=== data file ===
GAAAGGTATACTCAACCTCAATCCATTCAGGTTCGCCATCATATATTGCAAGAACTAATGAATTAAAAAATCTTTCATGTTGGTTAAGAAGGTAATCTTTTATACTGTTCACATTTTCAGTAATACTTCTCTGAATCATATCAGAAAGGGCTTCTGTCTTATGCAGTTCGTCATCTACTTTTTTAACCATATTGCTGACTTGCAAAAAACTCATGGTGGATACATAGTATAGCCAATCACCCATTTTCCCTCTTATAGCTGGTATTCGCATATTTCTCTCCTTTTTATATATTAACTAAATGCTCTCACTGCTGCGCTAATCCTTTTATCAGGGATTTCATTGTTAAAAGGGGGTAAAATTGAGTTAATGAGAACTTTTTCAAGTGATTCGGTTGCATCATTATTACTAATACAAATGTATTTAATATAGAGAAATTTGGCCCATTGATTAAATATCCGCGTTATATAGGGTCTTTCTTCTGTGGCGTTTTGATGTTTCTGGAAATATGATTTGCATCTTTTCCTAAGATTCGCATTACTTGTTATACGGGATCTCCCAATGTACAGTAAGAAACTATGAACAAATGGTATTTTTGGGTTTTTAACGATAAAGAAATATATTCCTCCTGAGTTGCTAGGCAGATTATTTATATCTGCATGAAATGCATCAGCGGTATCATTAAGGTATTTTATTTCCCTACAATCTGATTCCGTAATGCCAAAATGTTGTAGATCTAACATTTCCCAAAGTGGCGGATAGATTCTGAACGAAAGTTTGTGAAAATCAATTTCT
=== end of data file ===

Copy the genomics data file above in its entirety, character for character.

GAAAGGTATACTCAACCTCAATCCATTCAGGTTCGCCATCATATATTGCAAGAACTAATGAATTAAAAAATCTTTCATGTTGGTTAAGAAGGTAATCTTTTATACTGTTCACATTTTCAGTAATACTTCTCTGAATCATATCAGAAAGGGCTTCTGTCTTATGCAGTTCGTCATCTACTTTTTTAACCATATTGCTGACTTGCAAAAAACTCATGGTGGATACATAGTATAGCCAATCACCCATTTTCCCTCTTATAGCTGGTATTCGCATATTTCTCTCCTTTTTATATATTAACTAAATGCTCTCACTGCTGCGCTAATCCTTTTATCAGGGATTTCATTGTTAAAAGGGGGTAAAATTGAGTTAATGAGAACTTTTTCAAGTGATTCGGTTGCATCATTATTACTAATACAAATGTATTTAATATAGAGAAATTTGGCCCATTGATTAAATATCCGCGTTATATAGGGTCTTTCTTCTGTGGCGTTTTGATGTTTCTGGAAATATGATTTGCATCTTTTCCTAAGATTCGCATTACTTGTTATACGGGATCTCCCAATGTACAGTAAGAAACTATGAACAAATGGTATTTTTGGGTTTTTAACGATAAAGAAATATATTCCTCCTGAGTTGCTAGGCAGATTATTTATATCTGCATGAAATGCATCAGCGGTATCATTAAGGTATTTTATTTCCCTACAATCTGATTCCGTAATGCCAAAATGTTGTAGATCTAACATTTCCCAAAGTGGCGGATAGATTCTGAACGAAAGTTTGTGAAAATCAATTTCT